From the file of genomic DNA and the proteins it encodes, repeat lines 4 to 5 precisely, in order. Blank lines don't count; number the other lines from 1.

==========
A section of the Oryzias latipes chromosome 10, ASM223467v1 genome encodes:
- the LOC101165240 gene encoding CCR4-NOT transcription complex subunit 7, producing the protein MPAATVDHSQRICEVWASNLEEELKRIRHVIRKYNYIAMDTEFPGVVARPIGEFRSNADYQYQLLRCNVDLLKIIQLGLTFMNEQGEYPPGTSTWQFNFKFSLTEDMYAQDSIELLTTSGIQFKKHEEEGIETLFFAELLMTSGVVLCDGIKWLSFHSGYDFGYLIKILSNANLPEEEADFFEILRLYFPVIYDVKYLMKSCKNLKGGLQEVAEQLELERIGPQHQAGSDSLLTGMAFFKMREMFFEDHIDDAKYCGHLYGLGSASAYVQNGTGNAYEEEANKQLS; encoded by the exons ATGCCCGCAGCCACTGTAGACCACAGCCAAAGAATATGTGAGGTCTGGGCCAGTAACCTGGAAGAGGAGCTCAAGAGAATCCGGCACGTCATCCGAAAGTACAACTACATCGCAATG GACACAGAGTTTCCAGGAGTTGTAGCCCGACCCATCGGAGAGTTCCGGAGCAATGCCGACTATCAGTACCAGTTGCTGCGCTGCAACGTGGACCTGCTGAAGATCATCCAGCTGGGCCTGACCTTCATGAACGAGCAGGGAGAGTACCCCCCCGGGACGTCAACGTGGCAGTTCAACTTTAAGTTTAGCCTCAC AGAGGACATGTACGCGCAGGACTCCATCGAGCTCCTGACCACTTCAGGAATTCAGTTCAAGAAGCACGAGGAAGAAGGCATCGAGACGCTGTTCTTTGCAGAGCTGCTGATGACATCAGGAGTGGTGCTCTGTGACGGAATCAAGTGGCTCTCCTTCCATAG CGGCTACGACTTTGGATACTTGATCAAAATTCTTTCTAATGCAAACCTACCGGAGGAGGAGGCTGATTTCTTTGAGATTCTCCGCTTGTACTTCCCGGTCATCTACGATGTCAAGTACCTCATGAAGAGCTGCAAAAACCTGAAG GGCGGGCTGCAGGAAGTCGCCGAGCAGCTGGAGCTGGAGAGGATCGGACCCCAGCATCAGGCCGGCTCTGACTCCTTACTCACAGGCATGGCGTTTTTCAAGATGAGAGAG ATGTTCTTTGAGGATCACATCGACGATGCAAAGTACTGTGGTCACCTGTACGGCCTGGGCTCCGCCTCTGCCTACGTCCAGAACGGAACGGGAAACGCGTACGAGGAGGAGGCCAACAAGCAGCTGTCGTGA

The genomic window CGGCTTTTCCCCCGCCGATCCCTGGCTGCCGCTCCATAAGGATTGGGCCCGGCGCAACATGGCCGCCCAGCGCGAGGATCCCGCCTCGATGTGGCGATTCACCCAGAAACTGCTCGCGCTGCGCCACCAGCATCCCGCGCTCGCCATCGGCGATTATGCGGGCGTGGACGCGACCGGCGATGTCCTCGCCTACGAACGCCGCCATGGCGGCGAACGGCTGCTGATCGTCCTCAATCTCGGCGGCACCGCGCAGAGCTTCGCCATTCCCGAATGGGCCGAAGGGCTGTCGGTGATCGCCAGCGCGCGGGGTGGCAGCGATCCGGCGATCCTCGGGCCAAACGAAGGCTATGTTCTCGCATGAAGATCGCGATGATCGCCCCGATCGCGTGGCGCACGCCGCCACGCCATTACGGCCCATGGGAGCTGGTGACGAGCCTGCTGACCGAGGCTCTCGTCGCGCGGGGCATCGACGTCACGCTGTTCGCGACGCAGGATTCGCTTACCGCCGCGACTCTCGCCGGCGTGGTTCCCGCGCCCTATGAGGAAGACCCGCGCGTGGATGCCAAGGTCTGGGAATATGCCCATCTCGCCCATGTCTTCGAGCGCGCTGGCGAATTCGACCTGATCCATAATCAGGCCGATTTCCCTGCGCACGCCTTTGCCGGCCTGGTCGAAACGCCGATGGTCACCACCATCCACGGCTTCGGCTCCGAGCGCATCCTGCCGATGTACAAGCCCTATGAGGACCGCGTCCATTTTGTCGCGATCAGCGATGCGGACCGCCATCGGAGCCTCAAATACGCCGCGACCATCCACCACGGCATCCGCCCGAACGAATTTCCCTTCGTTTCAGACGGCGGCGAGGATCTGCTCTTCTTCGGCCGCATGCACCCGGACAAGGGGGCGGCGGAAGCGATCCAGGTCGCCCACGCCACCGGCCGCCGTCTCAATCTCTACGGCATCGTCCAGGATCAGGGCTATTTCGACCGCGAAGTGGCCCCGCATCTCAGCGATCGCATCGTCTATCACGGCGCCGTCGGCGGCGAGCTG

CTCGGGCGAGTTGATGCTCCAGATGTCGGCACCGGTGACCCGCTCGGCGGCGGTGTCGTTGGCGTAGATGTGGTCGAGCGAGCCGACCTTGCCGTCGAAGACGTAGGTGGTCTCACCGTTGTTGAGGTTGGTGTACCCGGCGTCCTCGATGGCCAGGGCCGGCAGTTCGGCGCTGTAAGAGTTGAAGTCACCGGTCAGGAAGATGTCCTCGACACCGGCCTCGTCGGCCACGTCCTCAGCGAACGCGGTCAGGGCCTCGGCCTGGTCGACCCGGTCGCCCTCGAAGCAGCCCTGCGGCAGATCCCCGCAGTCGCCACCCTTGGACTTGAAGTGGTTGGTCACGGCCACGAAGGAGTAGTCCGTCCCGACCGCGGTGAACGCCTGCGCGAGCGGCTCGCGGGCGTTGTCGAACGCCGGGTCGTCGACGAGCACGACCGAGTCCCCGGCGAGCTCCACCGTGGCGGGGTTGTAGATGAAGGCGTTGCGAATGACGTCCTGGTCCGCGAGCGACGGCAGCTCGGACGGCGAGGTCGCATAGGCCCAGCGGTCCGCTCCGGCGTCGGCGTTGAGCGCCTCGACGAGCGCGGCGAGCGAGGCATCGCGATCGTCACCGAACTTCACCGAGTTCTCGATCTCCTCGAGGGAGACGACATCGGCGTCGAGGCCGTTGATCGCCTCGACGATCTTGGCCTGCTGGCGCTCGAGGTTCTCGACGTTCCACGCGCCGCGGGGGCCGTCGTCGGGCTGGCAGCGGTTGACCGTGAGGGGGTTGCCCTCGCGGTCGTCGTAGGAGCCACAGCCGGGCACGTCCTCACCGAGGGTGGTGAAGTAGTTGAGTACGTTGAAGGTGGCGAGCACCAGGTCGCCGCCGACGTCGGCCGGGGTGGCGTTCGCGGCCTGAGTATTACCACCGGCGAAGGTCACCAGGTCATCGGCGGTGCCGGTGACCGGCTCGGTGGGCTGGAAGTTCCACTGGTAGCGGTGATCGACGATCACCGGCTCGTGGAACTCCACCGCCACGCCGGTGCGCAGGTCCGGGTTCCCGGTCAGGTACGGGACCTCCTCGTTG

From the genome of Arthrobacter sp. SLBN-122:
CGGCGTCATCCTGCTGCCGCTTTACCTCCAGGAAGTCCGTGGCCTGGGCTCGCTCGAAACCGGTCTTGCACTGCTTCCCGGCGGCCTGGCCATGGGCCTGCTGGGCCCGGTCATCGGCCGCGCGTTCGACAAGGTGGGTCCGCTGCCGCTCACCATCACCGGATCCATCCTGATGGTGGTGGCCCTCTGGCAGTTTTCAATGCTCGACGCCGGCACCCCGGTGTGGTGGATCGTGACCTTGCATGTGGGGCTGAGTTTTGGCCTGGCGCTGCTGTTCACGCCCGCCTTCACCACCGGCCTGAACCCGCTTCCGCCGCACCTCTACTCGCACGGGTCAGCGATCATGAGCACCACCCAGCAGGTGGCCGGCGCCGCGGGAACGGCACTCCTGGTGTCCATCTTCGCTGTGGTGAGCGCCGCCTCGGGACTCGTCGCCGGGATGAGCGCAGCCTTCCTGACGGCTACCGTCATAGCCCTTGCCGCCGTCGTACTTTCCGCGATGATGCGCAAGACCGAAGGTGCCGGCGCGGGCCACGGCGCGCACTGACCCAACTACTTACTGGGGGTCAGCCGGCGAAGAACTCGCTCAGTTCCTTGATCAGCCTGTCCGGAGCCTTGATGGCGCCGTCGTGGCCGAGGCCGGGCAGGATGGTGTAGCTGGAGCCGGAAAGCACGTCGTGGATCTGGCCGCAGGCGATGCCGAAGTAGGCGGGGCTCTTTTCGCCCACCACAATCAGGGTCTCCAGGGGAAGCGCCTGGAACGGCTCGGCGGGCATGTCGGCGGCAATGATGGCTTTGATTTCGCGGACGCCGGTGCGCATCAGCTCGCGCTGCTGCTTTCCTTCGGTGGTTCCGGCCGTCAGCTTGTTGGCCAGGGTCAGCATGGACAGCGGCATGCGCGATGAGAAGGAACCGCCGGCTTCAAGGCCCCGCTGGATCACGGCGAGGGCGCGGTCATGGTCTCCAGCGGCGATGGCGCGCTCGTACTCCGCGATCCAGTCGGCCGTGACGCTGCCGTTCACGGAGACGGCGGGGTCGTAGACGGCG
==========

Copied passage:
CTCGGGCGAGTTGATGCTCCAGATGTCGGCACCGGTGACCCGCTCGGCGGCGGTGTCGTTGGCGTAGATGTGGTCGAGCGAGCCGACCTTGCCGTCGAAGACGTAGGTGGTCTCACCGTTGTTGAGGTTGGTGTACCCGGCGTCCTCGATGGCCAGGGCCGGCAGTTCGGCGCTGTAAGAGTTGAAGTCACCGGTCAGGAAGATGTCCTCGACACCGGCCTCGTCGGCCACGTCCTCAGCGAACGCGGTCAGGGCCTCGGCCTGGTCGACCCGGTCGCCCTCGAAGCAGCCCTGCGGCAGATCCCCGCAGTCGCCACCCTTGGACTTGAAGTGGTTGGTCACGGCCACGAAGGAGTAGTCCGTCCCGACCGCGGTGAACGCCTGCGCGAGCGGCTCGCGGGCGTTGTCGAACGCCGGGTCGTCGACGAGCACGACCGAGTCCCCGGCGAGCTCCACCGTGGCGGGGTTGTAGATGAAGGCGTTGCGAATGACGTCCTGGTCCGCGAGCGACGGCAGCTCGGACGGCGAGGTCGCATAGGCCCAGCGGTCCGCTCCGGCGTCGGCGTTGAGCGCCTCGACGAGCGCGGCGAGCGAGGCATCGCGATCGTCACCGAACTTCACCGAGTTCTCGATCTCCTCGAGGGAGACGACATCGGCGTCGAGGCCGTTGATCGCCTCGACGATCTTGGCCTGCTGGCGCTCGAGGTTCTCGACGTTCCACGCGCCGCGGGGGCCGTCGTCGGGCTGGCAGCGGTTGACCGTGAGGGGGTTGCCCTCGCGGTCGTCGTAGGAGCCACAGCCGGGCACGTCCTCACCGAGGGTGGTGAAGTAGTTGAGTACGTTGAAGGTGGCGAGCACCAGGTCGCCGCCGACGTCGGCCGGGGTGGCGTTCGCGGCCTGAGTATTACCACCGGCGAAGGTCACCAGGTCATCGGCGGTGCCGGTGACCGGCTCGGTGGGCTGGAAGTTCCACTGGTAGCGGTGATCGACGATCACCGGCTCGTGGAACTCCACCGCCACGCCGGTGCGCAGGTCCGGGTTCCCGGTCAGGTACGGGACCTCCTCGTTG

From the genome of Arthrobacter sp. SLBN-122: